Southwest Airlines sees record revenue for third quarter

Record third-quarter revenue and load factors propelled Las Vegas market leader Southwest Airlines to a profitable quarter, the company reported today.

The Dallas-based airline, the largest domestic air carrier in the country, continued to spend on integrating AirTran Airways routes and aircraft into its mainline system, and the company outperformed Wall Street’s expectations for the quarter that ended Sept. 30.

Southwest reported net income of $16 million, 2 cents a share, on revenue of $4.05 billion for the quarter. That compares with a rare quarterly loss of $140 million, 18 cents a share, on revenue of $4.03 billion for the third quarter of 2011.

Excluding special items, the company’s net income was $97 million, 13 cents a share, for the quarter compared with $122 million, 15 cents a share, in 2011. Earnings per share beat First Call analysts’ expectations of 12 cents a share.

Southwest is continuing to blend AirTran, which it acquired in May 2011, into its system. The company said it produced $110 million in pre-tax synergies after expenses in the first nine months of 2012 with the integration and plans to produce $400 million after expenses in 2013.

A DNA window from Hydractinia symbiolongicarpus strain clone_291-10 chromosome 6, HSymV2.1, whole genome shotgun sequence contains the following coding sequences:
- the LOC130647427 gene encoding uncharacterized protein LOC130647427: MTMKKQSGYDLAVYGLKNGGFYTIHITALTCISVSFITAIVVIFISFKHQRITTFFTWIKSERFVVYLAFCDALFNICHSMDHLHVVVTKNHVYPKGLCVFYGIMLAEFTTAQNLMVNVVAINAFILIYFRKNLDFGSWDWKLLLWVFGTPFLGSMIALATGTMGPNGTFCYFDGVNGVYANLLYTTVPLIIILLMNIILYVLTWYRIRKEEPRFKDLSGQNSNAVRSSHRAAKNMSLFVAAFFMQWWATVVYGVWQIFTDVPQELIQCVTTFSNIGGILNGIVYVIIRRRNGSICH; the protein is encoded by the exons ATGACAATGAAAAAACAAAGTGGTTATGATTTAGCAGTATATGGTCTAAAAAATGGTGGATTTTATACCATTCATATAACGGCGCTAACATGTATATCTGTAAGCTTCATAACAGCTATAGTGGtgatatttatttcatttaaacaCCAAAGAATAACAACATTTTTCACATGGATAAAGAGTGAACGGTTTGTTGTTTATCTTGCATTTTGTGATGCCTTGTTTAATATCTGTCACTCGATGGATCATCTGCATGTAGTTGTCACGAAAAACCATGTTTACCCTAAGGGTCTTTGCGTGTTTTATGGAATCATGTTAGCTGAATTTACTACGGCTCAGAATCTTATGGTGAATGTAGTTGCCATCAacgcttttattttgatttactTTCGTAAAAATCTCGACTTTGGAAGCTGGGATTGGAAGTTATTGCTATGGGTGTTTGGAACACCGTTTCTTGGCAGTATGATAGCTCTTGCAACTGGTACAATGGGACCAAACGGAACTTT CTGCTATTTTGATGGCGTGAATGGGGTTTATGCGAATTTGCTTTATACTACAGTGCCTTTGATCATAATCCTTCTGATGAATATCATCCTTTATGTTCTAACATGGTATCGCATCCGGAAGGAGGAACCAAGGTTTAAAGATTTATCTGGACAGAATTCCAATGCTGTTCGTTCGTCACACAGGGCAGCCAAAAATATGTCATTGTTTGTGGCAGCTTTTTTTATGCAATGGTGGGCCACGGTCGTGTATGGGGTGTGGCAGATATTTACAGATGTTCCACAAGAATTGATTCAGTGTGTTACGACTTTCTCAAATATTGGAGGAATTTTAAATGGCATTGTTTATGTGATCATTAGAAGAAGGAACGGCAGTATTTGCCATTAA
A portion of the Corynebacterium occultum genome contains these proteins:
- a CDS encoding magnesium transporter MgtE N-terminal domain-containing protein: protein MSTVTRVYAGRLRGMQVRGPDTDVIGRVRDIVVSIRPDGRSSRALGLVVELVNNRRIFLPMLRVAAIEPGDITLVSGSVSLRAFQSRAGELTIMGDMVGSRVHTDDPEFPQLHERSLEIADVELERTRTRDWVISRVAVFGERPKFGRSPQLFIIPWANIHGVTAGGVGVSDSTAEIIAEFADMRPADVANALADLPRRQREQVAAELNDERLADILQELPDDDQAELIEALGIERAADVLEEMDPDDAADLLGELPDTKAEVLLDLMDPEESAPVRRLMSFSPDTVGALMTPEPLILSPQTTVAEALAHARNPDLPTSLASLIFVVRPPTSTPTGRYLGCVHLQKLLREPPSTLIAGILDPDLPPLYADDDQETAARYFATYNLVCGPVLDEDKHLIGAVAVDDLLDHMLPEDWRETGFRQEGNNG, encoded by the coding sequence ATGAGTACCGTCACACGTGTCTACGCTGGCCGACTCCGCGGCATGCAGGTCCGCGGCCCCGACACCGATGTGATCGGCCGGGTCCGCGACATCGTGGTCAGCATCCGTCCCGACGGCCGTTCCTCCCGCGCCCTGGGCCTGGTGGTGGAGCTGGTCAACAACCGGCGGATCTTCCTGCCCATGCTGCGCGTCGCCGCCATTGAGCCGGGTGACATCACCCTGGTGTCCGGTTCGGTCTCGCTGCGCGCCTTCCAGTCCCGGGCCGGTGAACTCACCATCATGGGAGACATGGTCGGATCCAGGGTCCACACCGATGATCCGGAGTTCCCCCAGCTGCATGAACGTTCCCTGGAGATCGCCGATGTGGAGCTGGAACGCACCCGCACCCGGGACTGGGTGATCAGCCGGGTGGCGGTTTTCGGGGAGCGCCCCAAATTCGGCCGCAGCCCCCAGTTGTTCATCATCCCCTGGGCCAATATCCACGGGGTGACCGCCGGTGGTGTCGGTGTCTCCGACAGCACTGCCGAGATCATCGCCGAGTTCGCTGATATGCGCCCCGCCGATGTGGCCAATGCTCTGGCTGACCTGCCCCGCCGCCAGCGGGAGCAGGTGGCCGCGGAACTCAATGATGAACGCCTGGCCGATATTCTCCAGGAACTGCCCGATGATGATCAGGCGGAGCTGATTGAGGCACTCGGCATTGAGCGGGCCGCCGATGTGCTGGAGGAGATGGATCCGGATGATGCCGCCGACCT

Nine AirTran aircraft have taken on Southwest colors and consumers will see Southwest’s route map expand in the months ahead.

“The integration of AirTran into Southwest is our top priority and much progress was made in third quarter,” said Southwest Chairman, President and CEO Gary Kelly.

AirTran’s airport facilities at Seattle and Des Moines, Iowa, have been converted to Southwest; Key West, Fla., will be converted next month; and Branson, Mo. is scheduled for March.

The company’s April schedule, to be published next week, will reflect four more AirTran city conversions at Charlotte, N.C., Flint, Mich., Portland, Maine, and Rochester, N.Y. During the third quarter 2012, AirTran ceased operations at six cities, while Southwest launched new service to Dayton and Akron-Canton, Ohio, and Ronald Reagan Washington National Airport.

“Our operating costs grew in the third quarter, but much of the growth was investment related,” Kelly said. “In particular, we are in the early stages of restructuring and retrofitting our fleet to improve our unit costs and long-term financial performance.”

Kelly said the economy remains a significant concern, but he’s encouraged by October bookings and revenue trends. So far in October, passenger unit revenue is running ahead of the comparable year-ago period by about 4 percent.

But there is a dark cloud on the horizon.

Crude oil and jet fuel prices have soared over the last several months, and based on market prices on Oct. 15, fourth-quarter fuel costs are expected to hit an all-time high $3.45 a gallon.

“This is disappointing, especially given the weak economy and we will need to more aggressively control costs in the next year,” Kelly said.



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